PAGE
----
TABLE OF CONTENTS
1. ARC for Windows PC
2. Example Projects
4. Getting Help with Controls
6. Virtual Desktops
1. Create a Mobile App
1. Create a Scene Using RoboScratch (Big Hero Six)
2. Create a Scene using Blockly (Avengers)
1. Programming Concepts (Variables, If/Else, Logic)
2. Counting Up
3. Counting Down
1. Introduction to the EZ-B Camera
2. Face Detection with RoboScratch
3. Face Detection with Blockly
4. Face Detection with EZ-Script
5. Color Tracking with Servos
6. Color Tracking with Movement
7. Detecting Multiple Colors
8. Line Following with Roli, AdventureBot and Shell-E
9. Vision - Object Training & Recognition
10. Glyphs to Control Robot Movement
11. Detecting Glyphs & Augmented Reality
12. QR Code Detect
13. Microsoft Cognitive Emotion
14. Microsoft Cognitive Vision
1. Speech Recognition
1. RGB Animations
1. Servo Control
2. Introduction to Servo Motors
3. Create a Robot Dance
4. Program Robot to Dab
5. Program Robot to Play Piano
6. MYO Gesture Armband
Navigation and Movement
1. Movement Panels
2. Navigating using RoboScratch
3. Navigating using Blockly
1. Customize Your EZ-Robot
2. Control Robot From Twitter
3. Nest Thermostat
EZ-B v4 Robot Brain
1. EZ-B v4 Robot Brain Overview
2. DIY Autonomous Robot Vehicle
3. EZ-B v4 and IoTiny Wi-Fi Modes
4. Change WiFi Name
5. Resetting Your EZ-B v4 or IoTiny
6. USB WiFi or Ethernet Adapter
1. Which Robot are You Using?
EZ-Script was the native programming language for EZ-Builder, which was the predecessor to ARC, and this Tutorial will focus on EZ-Script.
Similar to Basic and C++, the language is very powerful and easy to learn. ARC presents intellisense scripting input. As you begin typing each new line of code, ARC will automatically display all possible commands that start with the characters you typed in.
ARC also includes the entire script manual with syntax examples for every function in the code editors. Every control within ARC has scripting capability to programmatically configure settings.
Within the Add Control dialog box of ARC, is a section for Scripting Controls. The controls within this category are standalone Scripting Controls. Keep in mind that nearly every control has scripting capability within their configuration dialog as well.
Within the configuration dialog of nearly every control is the ability to edit scripts to define specific behaviors, such as when to start tracking using the camera.
The script editors are input fields with a pencil icon to the right. If you are entering a single line of EZ-Script, you can simply enter it in the input field. If you are entering multiple lines of EZ-Script, or require guided assistance, press the pencil button to open the Script Editor Dialog. In this example, we are displaying the configuration dialog for the WiiMote.
The editor dialog consists of an input section on the left and reference assistance on the right. The window can be resized or maximized and will remember the last size for future use.
Intelligent Code Completion (IntelliSense)
As you begin typing EZ-Script, the intelligent code complete will present a selection of functions based on your input. You may use the arrow Up/Down keys to select the appropriate command or continue typing. Pressing the ESC key will hide the dialog.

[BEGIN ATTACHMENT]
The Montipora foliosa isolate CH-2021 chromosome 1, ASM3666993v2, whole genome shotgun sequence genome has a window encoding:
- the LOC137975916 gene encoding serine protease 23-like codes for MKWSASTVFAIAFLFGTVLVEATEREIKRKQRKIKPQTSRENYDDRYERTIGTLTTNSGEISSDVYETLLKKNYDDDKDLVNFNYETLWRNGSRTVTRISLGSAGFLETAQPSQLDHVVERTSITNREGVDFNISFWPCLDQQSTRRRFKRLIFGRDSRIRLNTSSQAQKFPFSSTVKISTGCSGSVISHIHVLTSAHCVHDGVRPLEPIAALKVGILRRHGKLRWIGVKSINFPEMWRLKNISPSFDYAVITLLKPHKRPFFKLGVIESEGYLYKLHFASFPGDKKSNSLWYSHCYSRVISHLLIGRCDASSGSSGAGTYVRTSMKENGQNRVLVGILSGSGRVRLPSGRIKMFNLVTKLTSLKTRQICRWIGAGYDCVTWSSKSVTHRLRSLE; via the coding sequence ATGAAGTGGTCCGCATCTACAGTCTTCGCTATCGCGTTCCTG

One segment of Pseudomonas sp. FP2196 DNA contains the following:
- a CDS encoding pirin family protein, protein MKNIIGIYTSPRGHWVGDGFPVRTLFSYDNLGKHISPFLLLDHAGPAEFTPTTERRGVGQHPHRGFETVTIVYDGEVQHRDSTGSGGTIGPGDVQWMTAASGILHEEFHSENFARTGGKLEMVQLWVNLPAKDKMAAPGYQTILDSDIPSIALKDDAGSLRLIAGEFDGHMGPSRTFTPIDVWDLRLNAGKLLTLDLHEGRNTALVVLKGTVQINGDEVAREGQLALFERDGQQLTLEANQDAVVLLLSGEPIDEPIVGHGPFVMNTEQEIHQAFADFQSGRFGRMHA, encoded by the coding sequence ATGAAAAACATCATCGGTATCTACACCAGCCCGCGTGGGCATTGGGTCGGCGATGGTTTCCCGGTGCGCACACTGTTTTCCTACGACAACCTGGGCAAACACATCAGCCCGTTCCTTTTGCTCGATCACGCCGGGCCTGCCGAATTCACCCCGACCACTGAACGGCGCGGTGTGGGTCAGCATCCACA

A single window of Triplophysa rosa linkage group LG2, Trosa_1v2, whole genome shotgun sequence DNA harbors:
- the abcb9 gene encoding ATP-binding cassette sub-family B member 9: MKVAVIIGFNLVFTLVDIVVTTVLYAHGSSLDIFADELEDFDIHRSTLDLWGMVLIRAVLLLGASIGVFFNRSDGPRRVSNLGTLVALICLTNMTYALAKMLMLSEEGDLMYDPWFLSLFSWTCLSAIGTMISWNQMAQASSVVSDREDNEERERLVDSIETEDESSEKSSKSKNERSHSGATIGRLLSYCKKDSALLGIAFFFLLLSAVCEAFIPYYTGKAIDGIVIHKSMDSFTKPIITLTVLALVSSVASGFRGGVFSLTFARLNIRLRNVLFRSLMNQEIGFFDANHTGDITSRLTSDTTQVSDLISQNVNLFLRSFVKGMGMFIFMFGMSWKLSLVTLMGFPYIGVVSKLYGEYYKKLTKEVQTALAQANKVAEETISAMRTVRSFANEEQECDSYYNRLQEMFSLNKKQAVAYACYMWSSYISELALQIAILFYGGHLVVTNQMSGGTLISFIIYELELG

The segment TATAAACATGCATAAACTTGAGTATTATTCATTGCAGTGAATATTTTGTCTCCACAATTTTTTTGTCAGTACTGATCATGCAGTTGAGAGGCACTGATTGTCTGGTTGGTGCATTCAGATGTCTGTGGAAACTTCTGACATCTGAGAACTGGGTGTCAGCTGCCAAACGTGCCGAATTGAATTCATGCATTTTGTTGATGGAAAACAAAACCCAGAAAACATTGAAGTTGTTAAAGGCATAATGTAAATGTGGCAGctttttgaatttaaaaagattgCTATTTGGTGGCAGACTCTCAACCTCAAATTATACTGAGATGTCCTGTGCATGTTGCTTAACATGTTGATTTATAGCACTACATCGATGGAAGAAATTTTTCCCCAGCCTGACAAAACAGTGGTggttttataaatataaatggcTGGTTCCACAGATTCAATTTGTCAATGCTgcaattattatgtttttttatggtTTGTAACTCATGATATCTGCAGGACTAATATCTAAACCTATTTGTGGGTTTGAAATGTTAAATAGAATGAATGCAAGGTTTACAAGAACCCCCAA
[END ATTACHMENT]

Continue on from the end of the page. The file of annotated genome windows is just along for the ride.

The page of the next tab from the Script Manual is the Port Summary. This page displays how the ports of the EZ-B are being used. The summary is manually entered in the Project Details section. Creating a port summary helps you know what is connected to the EZ-B ports. You will define what is connected to each port, for example, Left Arm Servo or Right Leg Servo.
The third tab of the editor dialog is the Cheat Sheet. This is a very powerful tab, as it automatically generates code for you based on the project configuration. This tab analyzes the project and determines what functions are available from each control. The ControlCommand() EZ-Script function is how you programmatically set parameters between ARC Controls.
The Cheat Sheet tab will display all available ControlCommand() parameters for all controls in your project. Clicking on a ControlCommand() in the list will be added to your script editor.
The fourth tab is a temporary Console for Output while testing your script. The console will display the output of a Print() function or any compiler errors. When you press the Run button to test your script, the output will be displayed in this Console tab.
The last tab is the variables page. This will list all variables that are currently assigned in the compiler. EZ-Script variables are global, so all Controls and Scripts can share the variables. The value of each variable is also displayed, including the values within arrays. Clicking on a variable name will add the text to your script editor.
*Note: Remember that you must define a variable before it can be used. For example, if you wish to check the value of a variable using an IF condition, then you must have already had the variable assigned with a value. Think of it this way; you can't check a value if the variable is empty (i.e. not defined).
Microsoft Windows includes clipboard functions native to all text controls.
By selecting text, the keyboard shortcut CTRL-C can be used to COPY the text. Later, the keyboard shortcut CTRL-V can be used to PASTE the text from the clipboard.
Additionally, there is also the ability to CUT text, which removes the text from the editor into the clipboard. To CUT text, select the text and press the shortcut CTRL-X. Later, the pasting shortcut can be used to PASTE the cut text (CTRL-V).
*Note: Be sure to hold the CTRL (control) key while pressing the secondary key (X, C or V). Do not let go of the CTRL (control) key until you have pressed the secondary key. Once you have pressed the secondary key, simply let go of both keys and the action has been executed.